What is causing that itch?

Nov 4, 2022, 08:17 AM by Dr. Sally Robinson

Everyone knows what an itch is.  We watch all sorts of mammals itch.  It is a curious thing that an itch is very irritating but scratching itch is pure pleasure.  Ogden Nash said that “happiness is having a scratch for every itch”.  Just think on how satisfying it is when someone scratches that place on your back you can’t reach.

An itch is an important sensation that works with other skin sensations of touch, pain, vibration, cold, and heat to protect the skin.  The sensation of the itch is caused by the stimulation of the specialized nerve cells called C-fibers which are identical to those fibers associated with the sensation of pain.  They function differently than pain fibers and only convey the itch sensation.  When stimulated on the skin they carry the signals to the spinal cord and then to the brain which then generates a scratching or rubbing reflex.  The scratching and rubbing interfere with the itch sensation by stimulating various pain and touch receptors. The scratching helps relieve the itch temporarily but may cause further irritation and tearing of the skin.

Another curious thing is that the sensation can sometimes exist when there are no itch fibers such as with an amputated limb itching.  So far the treatment of phantom limb itch or pain is hard to treat.  Actually, treatment for the itch is still complicated after over a century of trying to find relief.  There is no single effective anti-itch treatment.  There are lotions and creams, antihistamines, aspirin, and ultraviolet light.

Children have multiple reasons for having chronic itch and treatment frequently depends on determining what is causing the itch.  The first one that comes to mind is allergic reactions to such things as food, insect bites, pollen, and medicines.  Insect bites can be by mosquitoes or scabies or lice each requiring a different treatment. Another parasitic cause of itching in children is pinworms.  This itching is usually located around the anus and requires specific treatment for the parasite.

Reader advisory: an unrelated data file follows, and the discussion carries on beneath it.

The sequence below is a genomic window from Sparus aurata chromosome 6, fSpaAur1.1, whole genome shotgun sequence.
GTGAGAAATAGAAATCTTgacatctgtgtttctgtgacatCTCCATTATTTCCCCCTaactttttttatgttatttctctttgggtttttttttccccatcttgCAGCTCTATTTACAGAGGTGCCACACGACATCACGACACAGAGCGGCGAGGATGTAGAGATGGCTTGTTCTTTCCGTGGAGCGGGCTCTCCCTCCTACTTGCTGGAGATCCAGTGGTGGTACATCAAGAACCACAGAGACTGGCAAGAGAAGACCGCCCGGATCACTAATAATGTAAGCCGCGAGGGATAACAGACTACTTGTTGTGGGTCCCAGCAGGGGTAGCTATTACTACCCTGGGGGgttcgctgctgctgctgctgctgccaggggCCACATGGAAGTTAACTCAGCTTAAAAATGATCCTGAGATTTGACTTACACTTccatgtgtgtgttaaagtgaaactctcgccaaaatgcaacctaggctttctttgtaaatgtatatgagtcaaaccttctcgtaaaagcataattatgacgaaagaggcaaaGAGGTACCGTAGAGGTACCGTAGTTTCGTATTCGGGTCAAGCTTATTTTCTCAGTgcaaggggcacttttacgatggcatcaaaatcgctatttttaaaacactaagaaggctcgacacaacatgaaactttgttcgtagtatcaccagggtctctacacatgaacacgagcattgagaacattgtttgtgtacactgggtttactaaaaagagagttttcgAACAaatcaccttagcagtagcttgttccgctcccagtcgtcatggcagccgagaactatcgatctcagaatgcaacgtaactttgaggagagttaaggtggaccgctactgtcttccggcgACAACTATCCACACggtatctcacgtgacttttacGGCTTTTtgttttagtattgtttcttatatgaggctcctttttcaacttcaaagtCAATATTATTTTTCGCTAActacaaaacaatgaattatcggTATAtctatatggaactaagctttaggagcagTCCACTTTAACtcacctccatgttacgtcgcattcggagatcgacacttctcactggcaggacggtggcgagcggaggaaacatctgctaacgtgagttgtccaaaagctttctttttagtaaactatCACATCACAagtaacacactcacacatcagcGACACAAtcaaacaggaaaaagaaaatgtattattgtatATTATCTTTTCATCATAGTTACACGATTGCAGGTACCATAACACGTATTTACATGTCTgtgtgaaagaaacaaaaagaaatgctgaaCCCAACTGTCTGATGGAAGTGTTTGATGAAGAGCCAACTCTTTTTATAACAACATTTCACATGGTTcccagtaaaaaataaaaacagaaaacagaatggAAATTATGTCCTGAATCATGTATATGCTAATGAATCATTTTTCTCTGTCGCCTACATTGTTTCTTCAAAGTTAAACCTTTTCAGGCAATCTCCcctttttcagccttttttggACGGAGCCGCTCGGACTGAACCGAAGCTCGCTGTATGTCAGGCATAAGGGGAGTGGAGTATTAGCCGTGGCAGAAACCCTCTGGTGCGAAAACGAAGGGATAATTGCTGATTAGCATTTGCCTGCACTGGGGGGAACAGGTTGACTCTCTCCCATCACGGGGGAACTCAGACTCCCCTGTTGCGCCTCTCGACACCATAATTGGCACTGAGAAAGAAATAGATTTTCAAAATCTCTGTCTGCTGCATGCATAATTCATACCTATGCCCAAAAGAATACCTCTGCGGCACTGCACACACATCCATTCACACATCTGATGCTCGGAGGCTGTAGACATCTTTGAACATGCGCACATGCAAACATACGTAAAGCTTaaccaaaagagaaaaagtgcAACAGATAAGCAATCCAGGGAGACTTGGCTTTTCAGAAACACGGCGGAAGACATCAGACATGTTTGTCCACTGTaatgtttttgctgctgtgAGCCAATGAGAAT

Also common are skin conditions such as eczema, psoriasis, and dry skin.  Treatment for these conditions would be cold compresses, moisturizing lotions, lukewarm or oatmeal baths, lotions, and antihistamines.  It is recommended to avoid scratching, avoid perfumed soaps and bubble baths, and avoid irritating fabrics. (Gilda Radner is quoted saying “I base most of my fashion taste on what doesn’t itch.)  It is suggested that clothing should be loose-fitting and natural fabrics.  If possible keep the house cool and humid.

Rarely is itching a result of serious problems but thyroid, kidney, and liver disease, even cancer can have itching as a side effect.  If itching lasts longer than three days and is not caused by a recognizable problem a doctor should be consulted.


by Sally Robinson, MD Clinical Professor
Keeping Kids Healthy
Published 10/2022

Also See:  UTMB Pediatrics - Pediatric Primary Care